Soon in the future, I predict a change in the IT-business alignment. We’ll see more IT managers leading the push to interact directly with the customer, as opposed to being a link to an enabling process.

    Charlie

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    #65727

    Dean Archer
    Participant

    First step is to establish framework for use of Six Sigma methods and tools in an IT environment. Two references that have caught my attention are: 1) Measuring and improving corporate information technology through the balanced scorecard (Grembergen, UFSIA) 2) Methods for management article (Information Week magazine).

    First article offers an approach with four perspectives (business contribution, user orientation, operational excellence and future orientation of IT). Outlined are possible processes/metrics that your Six Sigma tool belt can be applied to…The second article categorizes the IT function into a set of core distributed systems management processes (23 based on my count). Use this as your IT-map baseline and decompose into your specfic processes. Prioritize, establish project definitions and then move forward with either DMADV or DMAIC methods from a process perspective.

    Either method, I would recommend establishing a three-month window and re-assess at that point. Keep a watchful eye on automating the measurement/metric process to achieve long-term sustainment of process monitoring/control.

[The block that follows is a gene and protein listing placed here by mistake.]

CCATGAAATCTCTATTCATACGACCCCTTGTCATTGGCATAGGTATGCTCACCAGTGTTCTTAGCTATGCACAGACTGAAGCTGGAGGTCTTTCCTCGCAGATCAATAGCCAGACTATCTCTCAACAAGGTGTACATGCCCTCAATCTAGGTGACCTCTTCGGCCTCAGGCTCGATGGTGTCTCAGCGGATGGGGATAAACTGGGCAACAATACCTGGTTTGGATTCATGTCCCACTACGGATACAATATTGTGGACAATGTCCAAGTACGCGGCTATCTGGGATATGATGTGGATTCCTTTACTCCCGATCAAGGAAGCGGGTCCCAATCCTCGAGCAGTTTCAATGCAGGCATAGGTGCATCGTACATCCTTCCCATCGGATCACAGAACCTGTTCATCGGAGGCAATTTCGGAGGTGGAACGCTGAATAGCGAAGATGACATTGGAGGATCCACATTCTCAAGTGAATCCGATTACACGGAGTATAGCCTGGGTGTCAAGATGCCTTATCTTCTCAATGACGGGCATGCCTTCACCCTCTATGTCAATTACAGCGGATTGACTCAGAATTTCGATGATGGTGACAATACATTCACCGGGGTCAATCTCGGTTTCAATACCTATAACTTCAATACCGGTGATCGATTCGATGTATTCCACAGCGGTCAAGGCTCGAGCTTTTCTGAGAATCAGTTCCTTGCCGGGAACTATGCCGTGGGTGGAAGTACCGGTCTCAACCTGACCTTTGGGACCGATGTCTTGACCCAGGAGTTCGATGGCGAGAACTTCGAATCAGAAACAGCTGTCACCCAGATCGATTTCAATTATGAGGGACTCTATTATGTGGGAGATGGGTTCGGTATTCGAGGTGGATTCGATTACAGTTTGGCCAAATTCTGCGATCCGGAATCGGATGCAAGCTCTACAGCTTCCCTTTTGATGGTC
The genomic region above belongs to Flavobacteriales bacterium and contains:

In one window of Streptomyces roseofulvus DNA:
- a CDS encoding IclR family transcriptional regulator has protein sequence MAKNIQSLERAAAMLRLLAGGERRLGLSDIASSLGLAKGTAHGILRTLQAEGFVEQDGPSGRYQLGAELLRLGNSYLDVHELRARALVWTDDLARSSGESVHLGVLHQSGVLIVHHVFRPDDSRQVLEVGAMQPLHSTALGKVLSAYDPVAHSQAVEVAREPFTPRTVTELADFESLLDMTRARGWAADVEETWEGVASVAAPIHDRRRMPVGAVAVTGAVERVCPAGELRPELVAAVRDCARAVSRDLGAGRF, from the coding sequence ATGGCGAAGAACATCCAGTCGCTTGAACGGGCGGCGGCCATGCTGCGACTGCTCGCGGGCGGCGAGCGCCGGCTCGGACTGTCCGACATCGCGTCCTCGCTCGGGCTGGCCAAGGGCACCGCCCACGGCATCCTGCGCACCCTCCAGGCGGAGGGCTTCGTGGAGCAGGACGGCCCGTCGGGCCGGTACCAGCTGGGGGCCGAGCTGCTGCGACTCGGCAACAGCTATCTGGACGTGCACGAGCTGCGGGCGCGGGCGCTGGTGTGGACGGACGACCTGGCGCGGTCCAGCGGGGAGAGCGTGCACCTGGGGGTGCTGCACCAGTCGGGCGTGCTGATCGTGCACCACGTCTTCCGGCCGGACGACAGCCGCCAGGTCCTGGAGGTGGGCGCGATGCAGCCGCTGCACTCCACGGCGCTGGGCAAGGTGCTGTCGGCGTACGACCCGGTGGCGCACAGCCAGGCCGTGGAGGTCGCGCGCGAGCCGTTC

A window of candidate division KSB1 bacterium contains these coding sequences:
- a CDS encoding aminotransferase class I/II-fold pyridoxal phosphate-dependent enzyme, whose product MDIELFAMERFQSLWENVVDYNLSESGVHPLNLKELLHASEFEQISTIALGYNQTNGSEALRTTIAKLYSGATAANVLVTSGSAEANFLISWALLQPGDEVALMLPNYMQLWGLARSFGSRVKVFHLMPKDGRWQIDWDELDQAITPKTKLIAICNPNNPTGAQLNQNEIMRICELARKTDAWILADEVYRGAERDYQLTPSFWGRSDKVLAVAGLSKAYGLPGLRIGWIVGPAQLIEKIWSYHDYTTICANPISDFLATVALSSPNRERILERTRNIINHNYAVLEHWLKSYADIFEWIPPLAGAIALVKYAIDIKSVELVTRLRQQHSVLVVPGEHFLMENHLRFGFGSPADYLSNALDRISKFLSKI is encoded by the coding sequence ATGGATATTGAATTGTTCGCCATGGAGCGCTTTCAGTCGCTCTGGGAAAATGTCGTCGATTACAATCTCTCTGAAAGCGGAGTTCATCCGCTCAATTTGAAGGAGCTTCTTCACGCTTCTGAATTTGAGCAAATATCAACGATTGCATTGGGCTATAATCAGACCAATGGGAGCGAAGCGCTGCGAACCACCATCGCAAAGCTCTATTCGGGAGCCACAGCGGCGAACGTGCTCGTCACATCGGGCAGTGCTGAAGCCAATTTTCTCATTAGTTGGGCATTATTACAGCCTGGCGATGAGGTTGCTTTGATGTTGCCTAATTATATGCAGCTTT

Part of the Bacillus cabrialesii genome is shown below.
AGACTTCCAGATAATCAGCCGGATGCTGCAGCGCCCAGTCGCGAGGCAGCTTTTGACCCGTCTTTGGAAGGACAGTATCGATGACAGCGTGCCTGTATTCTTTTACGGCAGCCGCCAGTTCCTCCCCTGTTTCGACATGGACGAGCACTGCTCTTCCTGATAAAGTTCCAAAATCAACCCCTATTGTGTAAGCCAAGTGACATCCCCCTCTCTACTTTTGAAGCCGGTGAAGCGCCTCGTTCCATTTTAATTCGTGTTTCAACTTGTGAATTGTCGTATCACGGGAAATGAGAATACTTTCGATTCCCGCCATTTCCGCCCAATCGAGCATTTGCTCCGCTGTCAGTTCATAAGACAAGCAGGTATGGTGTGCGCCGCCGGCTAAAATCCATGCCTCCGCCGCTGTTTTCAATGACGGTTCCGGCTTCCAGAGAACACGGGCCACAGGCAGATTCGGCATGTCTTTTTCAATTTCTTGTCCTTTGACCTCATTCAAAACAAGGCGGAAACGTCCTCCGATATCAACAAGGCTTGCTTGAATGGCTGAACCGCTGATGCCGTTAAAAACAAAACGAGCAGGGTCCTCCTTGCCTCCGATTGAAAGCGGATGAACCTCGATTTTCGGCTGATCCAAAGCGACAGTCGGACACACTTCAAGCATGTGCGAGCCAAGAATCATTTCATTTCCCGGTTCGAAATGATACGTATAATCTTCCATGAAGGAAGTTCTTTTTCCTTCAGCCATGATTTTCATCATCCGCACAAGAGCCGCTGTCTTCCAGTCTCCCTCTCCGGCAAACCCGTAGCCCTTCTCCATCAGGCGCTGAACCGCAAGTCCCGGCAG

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    #65884

    Ranganadha Kumar
    Participant

    Six sigma is applicable to all operations whether it is manufacturing or services. In the manufacturing the measurables are defined and we know what to measure and how to improve our performance. But in service sector it is not explicit. You may have to figure out as to what are your deliverables. What your customers want from you. How can u delight your customers. If the time to service is your critical performance parameter then you have to emphasize on that. You can measure the time to one transaction. Before that you may have to group your services into some groups. Then analyze the time taken for each transaction. See how many customers are in queue. How can u serve them better. Draw flowcharts for your activity. You can run a crystal ball model to measure your time to service ( http://www.decisioneering.com ). Baseline the same and improve upon. Improvement over the existing is customer delight.( see that your performance is not hampered in the process ).